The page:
I used to write home decorating columns for a local magazine. They were actually advertorials – advertisements that snuck up on you after you read the whole thing through. I don’t know anything about decorating. Anyone who knows me and has been to my house knows I just do whatever I feel like to my walls and furniture. It’s an eclectic, comfortable mess. I eat a lot like that too, and it’s just as ridiculous for me to write about food, but what the heck.
The basic theory is that fibromyalgia symptoms can be lessened by the way you eat. It all boils down to chemistry and a fine balance. Unfortunately, with fibromyalgia, there is no end-all, be-all diet. Every fibro patient is different. All I can do with this theory is point out what works and what doesn’t work for me. And since I’m probably a D+ eater, this is going to be challenging.
Conundrum #1 – getting bored. This is going to be a pretty limited diet, and it’s going to be important to come up with different food combinations that are sustainable and varied enough that I don’t get bored and throw the whole thing out the window.
Conundrum #2 – food preparation. God help me, I’m going to have to learn to cook more than stir fries and spaghetti.
Conundrum #3 – food cost. Eating well costs a whole lot more money than eating poorly. It’s one of the tragedies of our society. People without a lot of money have much fewer healthy choices. I’m going to have to be reallocating funds to cover increased food bills.
Conundrum #4 – the carnivore conundrum. I often crave meat as much or more than sugar. When I was pregnant with my son, I craved steak and potatoes. Until I started craving butter pecan ice cream, but up until then, it was steak and potatoes.
Conundrum #5 – eating more than twice a day. I need to aim for 5 times a day, breakfast, snack, lunch, snack, dinner. I can usually only count on eating breakfast and dinner. It’s not enough because nutrients don’t stay at a constant level, blood sugar plummets, and the body (as several people have scolded me) goes into a starvation mode. In the starvation mode, nutrients are stored rather than utilized. It’s a good way to gain weight, if you’re going on a north pole expedition and need that extra fatty layer.
So there are challenges, but let’s give this a whirl. First of all, a couple basics:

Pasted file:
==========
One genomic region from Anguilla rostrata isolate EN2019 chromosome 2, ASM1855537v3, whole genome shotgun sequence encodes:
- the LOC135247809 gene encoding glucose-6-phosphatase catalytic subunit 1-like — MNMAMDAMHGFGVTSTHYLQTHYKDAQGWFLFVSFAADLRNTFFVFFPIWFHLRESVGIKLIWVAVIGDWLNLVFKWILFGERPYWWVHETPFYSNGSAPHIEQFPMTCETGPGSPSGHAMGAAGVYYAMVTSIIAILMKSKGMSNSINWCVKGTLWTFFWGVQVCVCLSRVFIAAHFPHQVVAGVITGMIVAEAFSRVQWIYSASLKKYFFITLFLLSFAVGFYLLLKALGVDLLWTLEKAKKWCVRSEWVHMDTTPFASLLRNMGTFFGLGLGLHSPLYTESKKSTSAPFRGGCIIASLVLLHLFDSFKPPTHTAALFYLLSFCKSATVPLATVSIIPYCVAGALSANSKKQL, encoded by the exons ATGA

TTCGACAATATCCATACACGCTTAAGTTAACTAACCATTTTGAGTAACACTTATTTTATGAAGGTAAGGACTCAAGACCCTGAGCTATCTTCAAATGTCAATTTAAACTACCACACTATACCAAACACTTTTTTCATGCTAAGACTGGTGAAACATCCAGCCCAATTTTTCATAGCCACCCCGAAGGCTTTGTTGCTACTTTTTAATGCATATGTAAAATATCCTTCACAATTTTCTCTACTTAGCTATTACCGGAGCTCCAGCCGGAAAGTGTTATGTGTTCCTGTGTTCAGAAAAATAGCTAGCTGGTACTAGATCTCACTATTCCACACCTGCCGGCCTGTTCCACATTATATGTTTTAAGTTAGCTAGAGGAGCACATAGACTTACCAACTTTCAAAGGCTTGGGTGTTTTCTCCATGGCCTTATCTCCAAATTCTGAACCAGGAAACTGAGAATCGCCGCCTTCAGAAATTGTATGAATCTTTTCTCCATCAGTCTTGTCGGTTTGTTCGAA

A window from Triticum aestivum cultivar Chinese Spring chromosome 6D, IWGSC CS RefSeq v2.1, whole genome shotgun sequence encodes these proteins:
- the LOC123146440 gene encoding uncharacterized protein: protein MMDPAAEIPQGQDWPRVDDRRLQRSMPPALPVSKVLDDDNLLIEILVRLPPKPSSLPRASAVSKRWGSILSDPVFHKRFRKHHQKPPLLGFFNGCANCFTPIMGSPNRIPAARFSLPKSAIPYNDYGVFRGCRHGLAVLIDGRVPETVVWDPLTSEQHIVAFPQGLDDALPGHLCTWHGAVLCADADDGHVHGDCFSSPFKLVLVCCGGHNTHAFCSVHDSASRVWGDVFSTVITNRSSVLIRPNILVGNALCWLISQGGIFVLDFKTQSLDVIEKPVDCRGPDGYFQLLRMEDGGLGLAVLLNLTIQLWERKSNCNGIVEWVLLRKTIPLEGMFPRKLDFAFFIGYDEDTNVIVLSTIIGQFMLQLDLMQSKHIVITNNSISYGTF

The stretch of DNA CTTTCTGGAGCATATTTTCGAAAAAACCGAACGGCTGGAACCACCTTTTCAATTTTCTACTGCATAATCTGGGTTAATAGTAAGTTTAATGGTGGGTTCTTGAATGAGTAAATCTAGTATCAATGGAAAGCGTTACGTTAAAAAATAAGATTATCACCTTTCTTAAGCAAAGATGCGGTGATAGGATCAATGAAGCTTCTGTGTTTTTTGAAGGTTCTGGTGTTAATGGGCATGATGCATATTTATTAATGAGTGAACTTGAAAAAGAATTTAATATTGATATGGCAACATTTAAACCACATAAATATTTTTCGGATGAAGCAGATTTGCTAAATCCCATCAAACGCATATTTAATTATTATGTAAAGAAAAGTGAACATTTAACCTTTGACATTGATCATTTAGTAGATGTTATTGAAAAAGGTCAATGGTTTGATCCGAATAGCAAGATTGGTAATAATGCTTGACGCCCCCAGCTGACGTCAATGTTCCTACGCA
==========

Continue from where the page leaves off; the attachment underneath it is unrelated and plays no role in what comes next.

- Antioxidants are one of the few things researchers agree on. If you have fibro, up your antioxidant intake, minimize the risk of oxidative stress.
- Calcium, magnesium, iron, manganese, zinc, selenium, serotonin, and melatonin all may be in short supply, so boosting intake of these may be helpful.
The goal is balance, however, so simply tossing back supplements and vitamins may not be the way to go. At least I’m not going to start there. Step one will be simple food intake on a more regular basis and focusing on 1-ingredient foods.
Breakfast: The breakfast that sits the best with me in terms of stomach and blood sugar is a solid protein breakfast. Vegetable omelets are perfect. Unfortunately, I don’t have this option at work anymore. So I’ve been eating breakfast sandwiches – egg, sausage, and cheese on a biscuit. It’s been working out. I will, however, look at other options for a hot, filling breakfast at work.
Yogurt and fruit is always an option and would help with the antioxidant/calcium levels. Unfortunately, any sort of sugar first thing in the morning puts me off balance in every way possible. Energy plummets, tummy aches, I get shaky. Maybe after I’m more balanced I can do this. For now, I’m going to stick with breakfast being my protein meal and go with eggs in some form.
Morning snack: a banana or trail mix, or something like that
Lunch: Lunch is a problem. I don’t like constant salads and I can’t count on myself for leftovers. I also don’t care for leftovers. Lunch needs to be quick and thoughtless. That’s reality. On occasion the servery here at work will serve something worth the money, but usually not. Fat content is high, and I have no doubt of preservatives and additives in their food. That’s just life in the cafeteria.
Lately I’ve been eating a Cliff bar or Kind bar, but they have been giving me a pretty bad stomach ache. I’m not sure if it’s the nuts in them or something else. I’m moving away from the bars to granola or nuts or trail mix of some sort. This is going to take some experimentation. It’s probably one of the biggest problems to overcome – eating at work.
Afternoon snack: a handful of nuts or trail mix.
Dinner: I’m aiming for stir fries using ingredients that are either fresh or frozen. Shredded carrots, broccoli or broccolini, diced up brussel sprouts, spinach, all stirred up together is quite good. There are also premixed frozen vegetable dishes that can be microwaved or sauteed. Lentils will need to be a part of this diet to replace meat protein in the evening. I haven’t figured that out yet, though.